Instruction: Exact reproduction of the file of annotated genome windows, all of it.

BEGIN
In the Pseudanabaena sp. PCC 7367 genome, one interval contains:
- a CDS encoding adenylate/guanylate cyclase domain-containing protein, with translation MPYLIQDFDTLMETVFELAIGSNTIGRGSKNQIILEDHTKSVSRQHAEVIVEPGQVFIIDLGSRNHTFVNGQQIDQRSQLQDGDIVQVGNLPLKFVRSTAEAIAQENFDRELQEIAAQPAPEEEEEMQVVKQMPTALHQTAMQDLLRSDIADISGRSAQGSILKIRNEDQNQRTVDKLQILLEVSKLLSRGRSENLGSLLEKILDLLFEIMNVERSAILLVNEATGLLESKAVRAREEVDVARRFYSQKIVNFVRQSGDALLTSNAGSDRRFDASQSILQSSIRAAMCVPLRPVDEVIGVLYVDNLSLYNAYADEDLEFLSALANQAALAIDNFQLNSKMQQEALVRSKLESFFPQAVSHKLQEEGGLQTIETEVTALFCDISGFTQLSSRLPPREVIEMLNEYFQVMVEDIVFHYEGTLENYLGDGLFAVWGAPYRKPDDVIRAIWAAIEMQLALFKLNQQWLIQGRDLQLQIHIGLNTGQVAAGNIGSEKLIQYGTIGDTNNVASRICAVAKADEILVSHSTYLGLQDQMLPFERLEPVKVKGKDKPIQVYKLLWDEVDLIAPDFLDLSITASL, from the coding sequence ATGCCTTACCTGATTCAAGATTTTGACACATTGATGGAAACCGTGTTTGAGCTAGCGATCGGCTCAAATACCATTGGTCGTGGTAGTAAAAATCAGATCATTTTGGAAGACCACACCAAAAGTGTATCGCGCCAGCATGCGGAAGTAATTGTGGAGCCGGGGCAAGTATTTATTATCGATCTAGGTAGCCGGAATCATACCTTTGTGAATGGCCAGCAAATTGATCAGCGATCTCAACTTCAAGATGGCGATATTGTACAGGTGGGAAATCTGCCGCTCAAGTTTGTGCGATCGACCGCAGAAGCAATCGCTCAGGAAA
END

In the Pseudanabaena sp. PCC 7367 genome, one interval contains:
- a CDS encoding adenylate/guanylate cyclase domain-containing protein, with translation MPYLIQDFDTLMETVFELAIGSNTIGRGSKNQIILEDHTKSVSRQHAEVIVEPGQVFIIDLGSRNHTFVNGQQIDQRSQLQDGDIVQVGNLPLKFVRSTAEAIAQENFDRELQEIAAQPAPEEEEEMQVVKQMPTALHQTAMQDLLRSDIADISGRSAQGSILKIRNEDQNQRTVDKLQILLEVSKLLSRGRSENLGSLLEKILDLLFEIMNVERSAILLVNEATGLLESKAVRAREEVDVARRFYSQKIVNFVRQSGDALLTSNAGSDRRFDASQSILQSSIRAAMCVPLRPVDEVIGVLYVDNLSLYNAYADEDLEFLSALANQAALAIDNFQLNSKMQQEALVRSKLESFFPQAVSHKLQEEGGLQTIETEVTALFCDISGFTQLSSRLPPREVIEMLNEYFQVMVEDIVFHYEGTLENYLGDGLFAVWGAPYRKPDDVIRAIWAAIEMQLALFKLNQQWLIQGRDLQLQIHIGLNTGQVAAGNIGSEKLIQYGTIGDTNNVASRICAVAKADEILVSHSTYLGLQDQMLPFERLEPVKVKGKDKPIQVYKLLWDEVDLIAPDFLDLSITASL, from the coding sequence ATGCCTTACCTGATTCAAGATTTTGACACATTGATGGAAACCGTGTTTGAGCTAGCGATCGGCTCAAATACCATTGGTCGTGGTAGTAAAAATCAGATCATTTTGGAAGACCACACCAAAAGTGTATCGCGCCAGCATGCGGAAGTAATTGTGGAGCCGGGGCAAGTATTTATTATCGATCTAGGTAGCCGGAATCATACCTTTGTGAATGGCCAGCAAATTGATCAGCGATCTCAACTTCAAGATGGCGATATTGTACAGGTGGGAAATCTGCCGCTCAAGTTTGTGCGATCGACCGCAGAAGCAATCGCTCAGGAAA